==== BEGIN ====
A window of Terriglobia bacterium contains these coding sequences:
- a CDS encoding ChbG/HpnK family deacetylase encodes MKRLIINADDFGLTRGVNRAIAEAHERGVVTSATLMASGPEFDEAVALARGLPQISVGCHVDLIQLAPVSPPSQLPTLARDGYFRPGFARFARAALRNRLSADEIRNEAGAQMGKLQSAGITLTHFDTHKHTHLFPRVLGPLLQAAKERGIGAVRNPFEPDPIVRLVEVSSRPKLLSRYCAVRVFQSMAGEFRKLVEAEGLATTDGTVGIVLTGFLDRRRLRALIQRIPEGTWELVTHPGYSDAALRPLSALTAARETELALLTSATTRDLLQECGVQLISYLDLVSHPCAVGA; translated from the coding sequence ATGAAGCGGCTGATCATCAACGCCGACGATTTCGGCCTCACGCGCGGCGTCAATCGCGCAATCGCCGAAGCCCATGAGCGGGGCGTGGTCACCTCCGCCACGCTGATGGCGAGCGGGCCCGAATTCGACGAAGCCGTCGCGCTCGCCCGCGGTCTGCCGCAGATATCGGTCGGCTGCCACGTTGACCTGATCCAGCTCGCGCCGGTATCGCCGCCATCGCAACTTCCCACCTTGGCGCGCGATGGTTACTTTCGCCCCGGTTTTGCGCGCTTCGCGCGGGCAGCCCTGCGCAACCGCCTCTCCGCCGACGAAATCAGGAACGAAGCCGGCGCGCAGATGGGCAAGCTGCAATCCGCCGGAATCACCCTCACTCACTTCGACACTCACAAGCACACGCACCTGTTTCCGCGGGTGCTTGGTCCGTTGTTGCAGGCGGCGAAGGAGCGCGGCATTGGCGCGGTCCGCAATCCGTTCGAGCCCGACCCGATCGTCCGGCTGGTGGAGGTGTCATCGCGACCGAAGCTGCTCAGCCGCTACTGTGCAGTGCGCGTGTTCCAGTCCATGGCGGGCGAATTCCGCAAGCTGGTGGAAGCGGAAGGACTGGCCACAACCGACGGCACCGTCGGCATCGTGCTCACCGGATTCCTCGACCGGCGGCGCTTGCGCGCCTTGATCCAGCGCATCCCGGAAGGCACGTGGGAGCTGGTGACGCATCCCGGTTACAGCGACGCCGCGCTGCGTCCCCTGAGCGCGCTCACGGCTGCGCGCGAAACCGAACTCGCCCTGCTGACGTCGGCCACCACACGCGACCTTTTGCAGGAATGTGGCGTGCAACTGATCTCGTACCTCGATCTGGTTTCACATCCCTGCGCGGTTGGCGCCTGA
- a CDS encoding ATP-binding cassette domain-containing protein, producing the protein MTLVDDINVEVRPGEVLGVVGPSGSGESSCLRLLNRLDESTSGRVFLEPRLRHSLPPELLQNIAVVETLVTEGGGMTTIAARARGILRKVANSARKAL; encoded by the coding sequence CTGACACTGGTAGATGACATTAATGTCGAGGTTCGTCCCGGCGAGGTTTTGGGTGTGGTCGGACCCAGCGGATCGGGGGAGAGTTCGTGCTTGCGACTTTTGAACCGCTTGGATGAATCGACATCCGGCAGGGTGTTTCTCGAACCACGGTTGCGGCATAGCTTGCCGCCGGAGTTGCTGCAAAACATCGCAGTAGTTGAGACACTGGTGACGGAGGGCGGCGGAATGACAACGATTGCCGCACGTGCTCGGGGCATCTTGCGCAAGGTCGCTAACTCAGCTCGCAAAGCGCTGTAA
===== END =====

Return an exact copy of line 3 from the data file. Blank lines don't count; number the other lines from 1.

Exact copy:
- a CDS encoding ATP-binding cassette domain-containing protein, producing the protein MTLVDDINVEVRPGEVLGVVGPSGSGESSCLRLLNRLDESTSGRVFLEPRLRHSLPPELLQNIAVVETLVTEGGGMTTIAARARGILRKVANSARKAL; encoded by the coding sequence CTGACACTGGTAGATGACATTAATGTCGAGGTTCGTCCCGGCGAGGTTTTGGGTGTGGTCGGACCCAGCGGATCGGGGGAGAGTTCGTGCTTGCGACTTTTGAACCGCTTGGATGAATCGACATCCGGCAGGGTGTTTCTCGAACCACGGTTGCGGCATAGCTTGCCGCCGGAGTTGCTGCAAAACATCGCAGTAGTTGAGACACTGGTGACGGAGGGCGGCGGAATGACAACGATTGCCGCACGTGCTCGGGGCATCTTGCGCAAGGTCGCTAACTCAGCTCGCAAAGCGCTGTAA